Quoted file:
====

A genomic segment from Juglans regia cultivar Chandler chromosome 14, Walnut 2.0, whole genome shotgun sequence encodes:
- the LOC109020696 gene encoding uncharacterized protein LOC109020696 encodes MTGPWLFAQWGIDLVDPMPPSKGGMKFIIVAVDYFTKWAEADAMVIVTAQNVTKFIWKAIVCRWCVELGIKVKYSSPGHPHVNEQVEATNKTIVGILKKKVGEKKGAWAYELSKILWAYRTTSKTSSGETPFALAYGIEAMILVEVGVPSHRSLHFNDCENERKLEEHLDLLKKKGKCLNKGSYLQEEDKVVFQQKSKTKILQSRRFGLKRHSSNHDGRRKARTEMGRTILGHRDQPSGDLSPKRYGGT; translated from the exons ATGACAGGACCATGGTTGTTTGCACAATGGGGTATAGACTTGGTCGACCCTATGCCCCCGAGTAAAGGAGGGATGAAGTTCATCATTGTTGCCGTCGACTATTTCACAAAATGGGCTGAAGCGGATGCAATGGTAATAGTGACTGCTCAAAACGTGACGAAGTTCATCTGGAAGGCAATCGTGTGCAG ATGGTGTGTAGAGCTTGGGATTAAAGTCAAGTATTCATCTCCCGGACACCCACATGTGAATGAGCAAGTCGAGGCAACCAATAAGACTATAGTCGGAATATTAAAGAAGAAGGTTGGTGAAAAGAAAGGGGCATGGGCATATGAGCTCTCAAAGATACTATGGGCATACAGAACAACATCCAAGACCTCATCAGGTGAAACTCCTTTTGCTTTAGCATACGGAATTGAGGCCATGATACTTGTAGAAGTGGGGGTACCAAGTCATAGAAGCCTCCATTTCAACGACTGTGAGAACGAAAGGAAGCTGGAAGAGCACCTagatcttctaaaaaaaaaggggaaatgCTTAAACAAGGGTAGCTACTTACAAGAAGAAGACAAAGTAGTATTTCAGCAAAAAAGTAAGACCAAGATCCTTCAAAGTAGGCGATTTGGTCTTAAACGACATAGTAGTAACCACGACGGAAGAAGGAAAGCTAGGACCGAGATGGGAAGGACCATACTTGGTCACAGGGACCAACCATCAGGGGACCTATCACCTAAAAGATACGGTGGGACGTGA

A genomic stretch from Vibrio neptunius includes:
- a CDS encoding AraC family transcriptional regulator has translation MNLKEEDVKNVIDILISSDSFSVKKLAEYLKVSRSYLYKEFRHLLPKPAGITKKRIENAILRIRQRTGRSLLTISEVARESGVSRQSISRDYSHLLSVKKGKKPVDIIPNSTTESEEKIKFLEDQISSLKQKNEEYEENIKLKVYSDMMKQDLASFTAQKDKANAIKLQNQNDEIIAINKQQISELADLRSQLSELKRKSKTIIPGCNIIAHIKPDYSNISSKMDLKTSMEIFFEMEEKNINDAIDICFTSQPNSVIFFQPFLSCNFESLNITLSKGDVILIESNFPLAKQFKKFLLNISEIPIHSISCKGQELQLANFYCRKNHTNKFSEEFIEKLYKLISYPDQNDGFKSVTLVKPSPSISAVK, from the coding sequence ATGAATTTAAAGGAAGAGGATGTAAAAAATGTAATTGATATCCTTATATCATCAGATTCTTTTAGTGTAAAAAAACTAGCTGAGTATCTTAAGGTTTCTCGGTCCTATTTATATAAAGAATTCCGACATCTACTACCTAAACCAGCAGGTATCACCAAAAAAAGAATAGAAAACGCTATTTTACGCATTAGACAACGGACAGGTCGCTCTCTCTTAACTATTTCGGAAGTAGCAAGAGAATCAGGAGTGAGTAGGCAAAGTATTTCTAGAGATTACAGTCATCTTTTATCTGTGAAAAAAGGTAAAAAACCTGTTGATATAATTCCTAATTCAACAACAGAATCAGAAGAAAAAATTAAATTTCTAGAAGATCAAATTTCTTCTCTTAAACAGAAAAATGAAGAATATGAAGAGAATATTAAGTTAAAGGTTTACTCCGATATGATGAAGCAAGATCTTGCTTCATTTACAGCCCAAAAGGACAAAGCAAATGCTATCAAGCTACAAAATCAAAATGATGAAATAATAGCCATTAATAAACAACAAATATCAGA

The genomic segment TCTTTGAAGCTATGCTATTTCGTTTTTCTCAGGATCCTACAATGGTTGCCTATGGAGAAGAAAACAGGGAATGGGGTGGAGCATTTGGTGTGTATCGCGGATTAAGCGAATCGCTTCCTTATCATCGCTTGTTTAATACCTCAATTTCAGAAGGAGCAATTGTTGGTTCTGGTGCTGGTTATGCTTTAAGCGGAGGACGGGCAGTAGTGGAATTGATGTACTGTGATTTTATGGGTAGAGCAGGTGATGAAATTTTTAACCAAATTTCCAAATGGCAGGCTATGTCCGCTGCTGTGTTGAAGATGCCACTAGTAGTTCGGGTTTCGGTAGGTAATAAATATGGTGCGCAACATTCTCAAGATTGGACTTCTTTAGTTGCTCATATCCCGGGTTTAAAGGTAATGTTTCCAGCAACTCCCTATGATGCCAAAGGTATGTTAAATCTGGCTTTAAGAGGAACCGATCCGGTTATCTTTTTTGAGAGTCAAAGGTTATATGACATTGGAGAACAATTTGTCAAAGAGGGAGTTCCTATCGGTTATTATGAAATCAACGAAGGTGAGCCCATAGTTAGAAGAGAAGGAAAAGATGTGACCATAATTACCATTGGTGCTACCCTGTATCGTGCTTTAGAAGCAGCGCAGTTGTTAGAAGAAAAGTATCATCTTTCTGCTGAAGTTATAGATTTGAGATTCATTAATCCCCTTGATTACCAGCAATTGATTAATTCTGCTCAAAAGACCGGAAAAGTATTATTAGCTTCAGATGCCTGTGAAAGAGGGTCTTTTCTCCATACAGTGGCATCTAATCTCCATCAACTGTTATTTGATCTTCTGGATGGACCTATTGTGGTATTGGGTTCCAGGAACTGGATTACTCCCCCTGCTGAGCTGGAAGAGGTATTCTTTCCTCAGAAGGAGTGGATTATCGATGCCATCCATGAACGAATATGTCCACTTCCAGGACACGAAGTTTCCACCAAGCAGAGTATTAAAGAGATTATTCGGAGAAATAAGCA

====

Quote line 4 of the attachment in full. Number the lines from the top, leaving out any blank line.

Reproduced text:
- a CDS encoding AraC family transcriptional regulator has translation MNLKEEDVKNVIDILISSDSFSVKKLAEYLKVSRSYLYKEFRHLLPKPAGITKKRIENAILRIRQRTGRSLLTISEVARESGVSRQSISRDYSHLLSVKKGKKPVDIIPNSTTESEEKIKFLEDQISSLKQKNEEYEENIKLKVYSDMMKQDLASFTAQKDKANAIKLQNQNDEIIAINKQQISELADLRSQLSELKRKSKTIIPGCNIIAHIKPDYSNISSKMDLKTSMEIFFEMEEKNINDAIDICFTSQPNSVIFFQPFLSCNFESLNITLSKGDVILIESNFPLAKQFKKFLLNISEIPIHSISCKGQELQLANFYCRKNHTNKFSEEFIEKLYKLISYPDQNDGFKSVTLVKPSPSISAVK, from the coding sequence ATGAATTTAAAGGAAGAGGATGTAAAAAATGTAATTGATATCCTTATATCATCAGATTCTTTTAGTGTAAAAAAACTAGCTGAGTATCTTAAGGTTTCTCGGTCCTATTTATATAAAGAATTCCGACATCTACTACCTAAACCAGCAGGTATCACCAAAAAAAGAATAGAAAACGCTATTTTACGCATTAGACAACGGACAGGTCGCTCTCTCTTAACTATTTCGGAAGTAGCAAGAGAATCAGGAGTGAGTAGGCAAAGTATTTCTAGAGATTACAGTCATCTTTTATCTGTGAAAAAAGGTAAAAAACCTGTTGATATAATTCCTAATTCAACAACAGAATCAGAAGAAAAAATTAAATTTCTAGAAGATCAAATTTCTTCTCTTAAACAGAAAAATGAAGAATATGAAGAGAATATTAAGTTAAAGGTTTACTCCGATATGATGAAGCAAGATCTTGCTTCATTTACAGCCCAAAAGGACAAAGCAAATGCTATCAAGCTACAAAATCAAAATGATGAAATAATAGCCATTAATAAACAACAAATATCAGA